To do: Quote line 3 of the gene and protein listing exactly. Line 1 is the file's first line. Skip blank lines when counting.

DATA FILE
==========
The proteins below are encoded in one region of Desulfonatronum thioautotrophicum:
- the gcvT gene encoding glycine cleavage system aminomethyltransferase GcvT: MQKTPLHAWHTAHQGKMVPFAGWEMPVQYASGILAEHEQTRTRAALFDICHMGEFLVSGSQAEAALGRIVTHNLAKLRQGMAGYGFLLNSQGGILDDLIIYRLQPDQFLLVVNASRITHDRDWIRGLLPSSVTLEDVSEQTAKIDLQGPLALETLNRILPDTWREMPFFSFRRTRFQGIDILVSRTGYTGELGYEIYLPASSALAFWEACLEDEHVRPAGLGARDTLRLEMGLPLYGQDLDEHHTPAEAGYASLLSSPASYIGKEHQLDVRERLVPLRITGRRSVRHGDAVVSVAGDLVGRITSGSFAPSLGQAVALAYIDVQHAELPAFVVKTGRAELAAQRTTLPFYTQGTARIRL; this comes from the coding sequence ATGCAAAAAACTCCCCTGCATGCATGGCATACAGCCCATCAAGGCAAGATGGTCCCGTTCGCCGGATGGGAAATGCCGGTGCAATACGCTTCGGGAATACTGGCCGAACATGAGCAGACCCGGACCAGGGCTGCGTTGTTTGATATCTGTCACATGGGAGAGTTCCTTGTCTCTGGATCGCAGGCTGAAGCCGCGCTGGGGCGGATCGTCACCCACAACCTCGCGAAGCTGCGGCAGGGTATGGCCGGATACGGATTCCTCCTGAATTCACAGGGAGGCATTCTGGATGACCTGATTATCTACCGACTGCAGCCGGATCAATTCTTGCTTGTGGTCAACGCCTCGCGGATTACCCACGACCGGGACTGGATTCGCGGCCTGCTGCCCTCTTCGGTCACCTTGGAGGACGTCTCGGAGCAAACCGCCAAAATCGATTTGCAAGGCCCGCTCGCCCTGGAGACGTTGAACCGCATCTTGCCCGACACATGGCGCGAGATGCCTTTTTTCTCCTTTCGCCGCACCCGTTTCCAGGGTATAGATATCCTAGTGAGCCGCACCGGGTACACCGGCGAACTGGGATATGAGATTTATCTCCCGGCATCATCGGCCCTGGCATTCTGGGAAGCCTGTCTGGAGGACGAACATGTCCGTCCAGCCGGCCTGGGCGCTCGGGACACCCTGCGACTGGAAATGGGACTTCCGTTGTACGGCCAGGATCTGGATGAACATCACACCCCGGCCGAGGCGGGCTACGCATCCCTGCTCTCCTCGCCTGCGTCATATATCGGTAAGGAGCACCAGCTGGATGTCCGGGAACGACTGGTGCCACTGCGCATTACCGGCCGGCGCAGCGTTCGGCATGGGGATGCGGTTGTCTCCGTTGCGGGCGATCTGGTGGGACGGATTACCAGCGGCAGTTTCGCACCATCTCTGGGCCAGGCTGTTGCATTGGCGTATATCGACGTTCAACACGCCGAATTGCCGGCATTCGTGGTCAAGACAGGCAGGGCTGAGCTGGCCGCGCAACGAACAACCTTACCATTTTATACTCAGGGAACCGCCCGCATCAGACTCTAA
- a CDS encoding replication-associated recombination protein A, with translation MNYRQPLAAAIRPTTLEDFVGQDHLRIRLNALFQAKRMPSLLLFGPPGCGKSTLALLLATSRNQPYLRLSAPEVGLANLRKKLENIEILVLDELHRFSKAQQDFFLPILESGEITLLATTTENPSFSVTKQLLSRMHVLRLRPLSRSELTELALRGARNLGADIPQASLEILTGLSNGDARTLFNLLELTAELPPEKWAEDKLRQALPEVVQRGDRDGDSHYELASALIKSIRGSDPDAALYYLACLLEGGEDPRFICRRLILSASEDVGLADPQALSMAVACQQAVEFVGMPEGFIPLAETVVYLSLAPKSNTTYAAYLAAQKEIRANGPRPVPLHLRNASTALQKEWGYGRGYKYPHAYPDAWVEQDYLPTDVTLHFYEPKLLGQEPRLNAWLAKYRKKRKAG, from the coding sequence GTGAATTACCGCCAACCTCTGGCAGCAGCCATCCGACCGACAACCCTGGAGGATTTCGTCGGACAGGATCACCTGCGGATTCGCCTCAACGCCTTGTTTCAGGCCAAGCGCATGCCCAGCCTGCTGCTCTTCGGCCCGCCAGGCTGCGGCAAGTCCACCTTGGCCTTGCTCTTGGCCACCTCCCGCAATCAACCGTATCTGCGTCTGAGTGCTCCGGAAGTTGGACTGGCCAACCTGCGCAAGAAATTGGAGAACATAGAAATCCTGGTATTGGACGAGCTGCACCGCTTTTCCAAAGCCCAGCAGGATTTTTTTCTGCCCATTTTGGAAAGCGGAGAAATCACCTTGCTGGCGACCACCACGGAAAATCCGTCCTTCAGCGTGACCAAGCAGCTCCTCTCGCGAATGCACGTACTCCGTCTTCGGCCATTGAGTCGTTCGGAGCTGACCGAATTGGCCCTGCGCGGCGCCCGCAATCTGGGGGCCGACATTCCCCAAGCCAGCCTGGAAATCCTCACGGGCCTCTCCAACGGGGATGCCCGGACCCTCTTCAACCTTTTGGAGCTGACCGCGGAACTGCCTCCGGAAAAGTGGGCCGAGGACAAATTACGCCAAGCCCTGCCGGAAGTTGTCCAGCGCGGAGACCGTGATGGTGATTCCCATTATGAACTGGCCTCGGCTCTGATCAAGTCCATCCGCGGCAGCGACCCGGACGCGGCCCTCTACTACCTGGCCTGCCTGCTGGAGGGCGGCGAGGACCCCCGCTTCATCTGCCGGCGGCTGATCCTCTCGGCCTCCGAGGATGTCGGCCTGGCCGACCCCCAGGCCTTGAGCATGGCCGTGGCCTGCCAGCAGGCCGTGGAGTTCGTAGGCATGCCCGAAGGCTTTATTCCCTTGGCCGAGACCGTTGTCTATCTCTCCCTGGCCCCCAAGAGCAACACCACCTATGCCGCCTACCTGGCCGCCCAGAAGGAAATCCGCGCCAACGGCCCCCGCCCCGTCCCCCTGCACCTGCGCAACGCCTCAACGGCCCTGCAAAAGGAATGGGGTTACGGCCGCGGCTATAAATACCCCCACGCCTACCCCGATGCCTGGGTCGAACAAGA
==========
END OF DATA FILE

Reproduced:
- a CDS encoding replication-associated recombination protein A, with translation MNYRQPLAAAIRPTTLEDFVGQDHLRIRLNALFQAKRMPSLLLFGPPGCGKSTLALLLATSRNQPYLRLSAPEVGLANLRKKLENIEILVLDELHRFSKAQQDFFLPILESGEITLLATTTENPSFSVTKQLLSRMHVLRLRPLSRSELTELALRGARNLGADIPQASLEILTGLSNGDARTLFNLLELTAELPPEKWAEDKLRQALPEVVQRGDRDGDSHYELASALIKSIRGSDPDAALYYLACLLEGGEDPRFICRRLILSASEDVGLADPQALSMAVACQQAVEFVGMPEGFIPLAETVVYLSLAPKSNTTYAAYLAAQKEIRANGPRPVPLHLRNASTALQKEWGYGRGYKYPHAYPDAWVEQDYLPTDVTLHFYEPKLLGQEPRLNAWLAKYRKKRKAG, from the coding sequence GTGAATTACCGCCAACCTCTGGCAGCAGCCATCCGACCGACAACCCTGGAGGATTTCGTCGGACAGGATCACCTGCGGATTCGCCTCAACGCCTTGTTTCAGGCCAAGCGCATGCCCAGCCTGCTGCTCTTCGGCCCGCCAGGCTGCGGCAAGTCCACCTTGGCCTTGCTCTTGGCCACCTCCCGCAATCAACCGTATCTGCGTCTGAGTGCTCCGGAAGTTGGACTGGCCAACCTGCGCAAGAAATTGGAGAACATAGAAATCCTGGTATTGGACGAGCTGCACCGCTTTTCCAAAGCCCAGCAGGATTTTTTTCTGCCCATTTTGGAAAGCGGAGAAATCACCTTGCTGGCGACCACCACGGAAAATCCGTCCTTCAGCGTGACCAAGCAGCTCCTCTCGCGAATGCACGTACTCCGTCTTCGGCCATTGAGTCGTTCGGAGCTGACCGAATTGGCCCTGCGCGGCGCCCGCAATCTGGGGGCCGACATTCCCCAAGCCAGCCTGGAAATCCTCACGGGCCTCTCCAACGGGGATGCCCGGACCCTCTTCAACCTTTTGGAGCTGACCGCGGAACTGCCTCCGGAAAAGTGGGCCGAGGACAAATTACGCCAAGCCCTGCCGGAAGTTGTCCAGCGCGGAGACCGTGATGGTGATTCCCATTATGAACTGGCCTCGGCTCTGATCAAGTCCATCCGCGGCAGCGACCCGGACGCGGCCCTCTACTACCTGGCCTGCCTGCTGGAGGGCGGCGAGGACCCCCGCTTCATCTGCCGGCGGCTGATCCTCTCGGCCTCCGAGGATGTCGGCCTGGCCGACCCCCAGGCCTTGAGCATGGCCGTGGCCTGCCAGCAGGCCGTGGAGTTCGTAGGCATGCCCGAAGGCTTTATTCCCTTGGCCGAGACCGTTGTCTATCTCTCCCTGGCCCCCAAGAGCAACACCACCTATGCCGCCTACCTGGCCGCCCAGAAGGAAATCCGCGCCAACGGCCCCCGCCCCGTCCCCCTGCACCTGCGCAACGCCTCAACGGCCCTGCAAAAGGAATGGGGTTACGGCCGCGGCTATAAATACCCCCACGCCTACCCCGATGCCTGGGTCGAACAAGA